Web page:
January 30, 2001

This entry is a long one. It is part rant and part conjecture on the topic of Questia, my new mortal enemy.

Unless you are a librarian in the know, it is unlikely that you have heard of Questia. While the company launched sometime this month, I don't believe they have started an advertising campaign. 

(I've since learned that they have launched at TV ad campaign during the "March Madness" college basketball tourney)

So by way of introduction, from the Questia website, founder Troy Williams gives us ...

A Short History of Questia.
(with my snarky translations and annotations) 

While working as an editor on the Harvard Law Review in the fall of 1997, I was stunned to realize that although I could search the full text of any law case online. I could not search the full text of books. If I needed to find a quote in a book, I needed the book itself and a lot of extra hours to spend browsing it in the same manner one would have 50 years ago.

Troy is devastated that if you "need a quote" (note that he is looking for a quote, not an idea) you actually have to *read* a book. How 50 years ago!

That's when the idea of a massive online library of books came to me. It would have 250,000 books, classics as well as books published throughout the 20th century. The books would be interlinked through their footnotes and bibliographies, allowing users to seamlessly jump from a page in one book to the page of another.

The hyperlinking of research in research journals is already available through products such as Web of Science (which also includes Humanities and Social Science material) and efforts such as CrossRef.

It would enable users to create personal workspace; to highlight and annotate books; to create links between pages of different books as well as access reference works with a single click.


However, I still had the small task of finishing Harvard Law School. In my spare time, I began to research whether anyone was undertaking such a project and found no one was. So, in late February 1998, I flew to Houston and met with the president, provost and several senior administrators from Rice University (my alma mater) to gauge the feasibility of such a project and received encouragement.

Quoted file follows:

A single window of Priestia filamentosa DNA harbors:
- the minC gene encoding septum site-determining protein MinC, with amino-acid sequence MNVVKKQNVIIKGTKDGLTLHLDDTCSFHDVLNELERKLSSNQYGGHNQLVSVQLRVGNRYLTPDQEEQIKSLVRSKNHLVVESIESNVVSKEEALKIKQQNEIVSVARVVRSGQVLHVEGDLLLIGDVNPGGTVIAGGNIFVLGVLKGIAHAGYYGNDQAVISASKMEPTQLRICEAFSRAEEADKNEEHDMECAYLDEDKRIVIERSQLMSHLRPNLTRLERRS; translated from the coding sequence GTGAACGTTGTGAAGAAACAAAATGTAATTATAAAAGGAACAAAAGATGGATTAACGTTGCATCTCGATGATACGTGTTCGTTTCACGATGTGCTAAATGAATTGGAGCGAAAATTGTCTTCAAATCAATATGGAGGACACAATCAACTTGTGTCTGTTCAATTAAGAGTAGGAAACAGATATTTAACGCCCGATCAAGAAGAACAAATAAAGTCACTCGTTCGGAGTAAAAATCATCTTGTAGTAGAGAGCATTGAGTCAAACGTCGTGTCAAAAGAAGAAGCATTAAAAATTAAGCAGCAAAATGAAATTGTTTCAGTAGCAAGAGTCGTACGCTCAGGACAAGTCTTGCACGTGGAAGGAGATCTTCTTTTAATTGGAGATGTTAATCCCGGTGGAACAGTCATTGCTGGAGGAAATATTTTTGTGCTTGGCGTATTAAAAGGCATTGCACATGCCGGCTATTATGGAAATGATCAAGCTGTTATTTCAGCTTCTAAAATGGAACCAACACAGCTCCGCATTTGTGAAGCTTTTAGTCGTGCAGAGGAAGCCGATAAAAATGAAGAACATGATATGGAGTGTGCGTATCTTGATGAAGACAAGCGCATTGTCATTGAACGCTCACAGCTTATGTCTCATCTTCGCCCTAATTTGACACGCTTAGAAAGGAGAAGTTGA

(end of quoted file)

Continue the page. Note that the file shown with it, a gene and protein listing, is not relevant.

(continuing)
When I first read this, I thought it was bunk, but I've since figured that it could be true. NetLibrary founded in August of 1998 and Ebrary was founded in February 1999.

On June 4, 1998, I graduated from Harvard Law School. Four days later I was in Houston living out of my car, for a short period of time. I began shopping a short business plan to groups of angel investors while in my spare time I tried to find a place to live and convince some others to join the fledgling company.

Within weeks, Justus Baird had joined the company and the two of us worked night and day on a constant diet of noodles and butter in my cramped studio apartment with no furniture other than some $4.99 plastic chairs.

The business press just loves a "rags to riches" story. But you hardly come from 'rags' if you have just graduated from the Harvard Law School and you are turning down jobs at established firms so you can start your own business. This passage has been reprinted in most of the articles I have read about Questia and I fume every time I see it. It's a glamorization of poverty and it's even more offensive when you remember that their many of Questia's target market are students who live in genuine poverty and are taking on considerable debt for a university degree.

By late fall, it was apparent that the apartment was far too cramped for us. Although we still were in search of financing, we located a large house and took the risk of renting. It would suffice for our entire "garage stage." We dubbed it "Dryden House."

I don't have a liberal arts degree and perhaps this is why I don't  understand the significance of "Dryden House". I tried searching Questia for insight, and came up with three book titles in three different subjects.

(I've since learned from a former employee of Questia that "Dryden House" was simply named after the street the house was on. I find it facinating that companies now find it necessary to create a homey narrative for their company in order to create some sort of mythology: Apple had their garage; HP had their shack.)

In late March 1999, we made a presentation to a group of potential investors that included Rod Canion, founder of Compaq Computer Corporation. Within hours after the meeting, Rod indicated his interest in financing us with seed capital. On April 8, 1999, 10 months to the day after I had arrived in Houston, Rod joined the team and became our chairman of the board. That was when we flipped the ignition switch.

Evidently all you need to start your own business after graduation is the blessing of a Captain of the New Economy. With another Bush in the While House, do we need any more proof that the United States is an oligarchy?

Today, we have 250 people. We have offices in Houston, New York, and Los Angeles. We have an experienced, proven management team of individuals who have come from such places as Compaq, Disney and HarperCollins. Our company's official name is Questia Media, Inc., and come early 2001, we'll launch the Questia service to the world.

I hope you agree with me when you read more about the service, that Questia is poised to transform the nature of academic research and democratize access to knowledge.